Researchers in Japan have found that a microbially prepared pyrazine diamine compound significantly stabilizes high-energy density lithium-ion batteries.


High energy density lithium-ion (Li-ion) batteries are indispensable for powering electric and hybrid vehicles, next-generation electronics, and power grids. These Li-ion batteries contain high energy density cathodes based on transition metal oxides. Among numerous investigated potential materials, the LiNi1/3Mn1/3Co1/3O2 cathode has been shown to deliver the best performance at a high potential of 4.5 V versus Li/Li+ with high reversible capacity.

However, at such high potentials, the carbonate species in commercial electrolytes— ethylene carbonate and diethyl carbonate—undergo excessive oxidative decomposition. This, in turn, forms a thick cathode electrolyte interphase (CEI) on the cathode surface, severely compromising its performance.

Consequently, researchers have explored electrolyte additives as way to restrict performance degradation by masking and stabilizing the cathode surface, but currently available options pose safety and environmental hazards.

A team of researchers, led by Professor Noriyoshi Matsumi from Japan Advanced Institute of Science and Technology (JAIST), has microbially synthesized 2,5-dimethyl-3,6-bis(4-aminobenzyl)pyrazine (DMBAP), a bio-based compound, as a potential additive for stabilizing the LiNi1/3Mn1/3Co1/3O2 cathodes. Unlike existing additives, DMBAP is sustainable, eco-friendly, cost-effective, and non-toxic.

The team comprised Former Senior Lecturer Rajashekar Badam, Postdoctoral Research Fellow Agman Gupta, and Doctoral Course Student Noriyuki Takamori from JAIST, along with Professor Naoki Takaya, Assistant Professor Shunsuke Masuo, and Former Graduate Student Hajime Minakawa from the University of Tsukuba in Japan. Their findings have been published in Scientific Reports as ’Microbial pyrazine diamine is a novel electrolyte additive that shields high‐voltage LiNi1/3Mn1/3Co1/3O2 cathodes’.

“Although biomass-derived materials attract both researchers and the society in general, their applications in electric devices, including lithium-ion batteries, are still limited. This study focuses on novel microbial metabolites, particularly the unique pyrazine-derived diamine DMBAP from the gene cluster of Pseudomonas fluorescens SBW25, discovered in collaboration with Prof. Masuo. Its role as an electrolyte additive could impact the fields of sustainability and smart-cell industry,” explains Prof. Takaya, speaking of the motivation behind the study.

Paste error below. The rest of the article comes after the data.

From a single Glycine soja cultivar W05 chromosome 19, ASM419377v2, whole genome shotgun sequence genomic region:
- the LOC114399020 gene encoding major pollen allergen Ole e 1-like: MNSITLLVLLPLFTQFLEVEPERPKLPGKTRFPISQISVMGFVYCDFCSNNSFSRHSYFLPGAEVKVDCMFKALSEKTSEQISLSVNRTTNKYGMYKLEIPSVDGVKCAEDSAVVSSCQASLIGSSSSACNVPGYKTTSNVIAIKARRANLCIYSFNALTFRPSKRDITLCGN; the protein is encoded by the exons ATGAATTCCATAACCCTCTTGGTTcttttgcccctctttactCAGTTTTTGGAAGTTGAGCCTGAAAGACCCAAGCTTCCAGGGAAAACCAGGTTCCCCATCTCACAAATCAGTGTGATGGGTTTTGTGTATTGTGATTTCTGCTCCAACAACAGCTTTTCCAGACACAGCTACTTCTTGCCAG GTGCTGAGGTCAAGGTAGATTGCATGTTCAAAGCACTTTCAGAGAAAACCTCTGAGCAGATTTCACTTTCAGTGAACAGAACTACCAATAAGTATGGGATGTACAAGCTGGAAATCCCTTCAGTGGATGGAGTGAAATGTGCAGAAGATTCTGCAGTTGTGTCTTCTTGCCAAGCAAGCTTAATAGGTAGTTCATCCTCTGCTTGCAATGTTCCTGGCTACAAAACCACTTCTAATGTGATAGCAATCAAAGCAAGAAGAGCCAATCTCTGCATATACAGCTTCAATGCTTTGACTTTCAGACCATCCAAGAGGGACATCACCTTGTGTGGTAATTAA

An initial theoretical evaluation revealed that the highest occupied molecular orbital (HOMO) of the DMBAP molecule was located at a higher position compared to a general-purpose electrolyte. This allowed it to be oxidized easily at the cathode surface and form a protective layer over it. In addition, the diamine in DMBAP prevented the dissolution of CEI.

The team additionally performed a detailed electrochemical evaluation of DMBAP for further analysis. The HOMO band energy was confirmed using linear sweep voltammetry, while X-ray photoelectron spectroscopy revealed C−N=C peaks indicative of oxidative electropolymerization. Cyclic voltammetry and charge-discharge studies showed that the DMBAP additive stabilized the LiNi1/3Mn1/3Co1/3O2 cathode by improving the battery’s rate capability, cyclic stability, coulombic efficiency, and capacity retention. Moreover, dynamic electrochemical impedance spectroscopy experiments demonstrated the formation of a low interfacial resistance CEI.

Based on these results, the team concluded that the DMBAP underwent sacrificial oxidative decomposition, forming an organic passivation armor on the cathode surface. This, in turn, restricted excessive electrolyte degradation and stabilized the structure of transition metal oxides on the cathode. In effect, this virtuous phenomenon increases the operating potential window of LiNi1/3Mn1/3Co1/3O2 cathode to 4.5 V versus Li/Li+. Moreover, the stabilizing effect of DMBAP on the battery system was remarkable for both half-cell and full-cell configurations.

 “Microbially prepared pyrazine-amine compound DMBAP will boost the performance of lithium-ion secondary batteries essential for next-generation electric vehicles and drones. It will also promote the wider utilization of bio-based resources in the huge-scale automotive industry. Further, bio-based materials for energy storage devices will doubly reduce carbon dioxide emissions—during manufacturing and operation,” says Prof. Matsumi, discussing the future benefits of their work.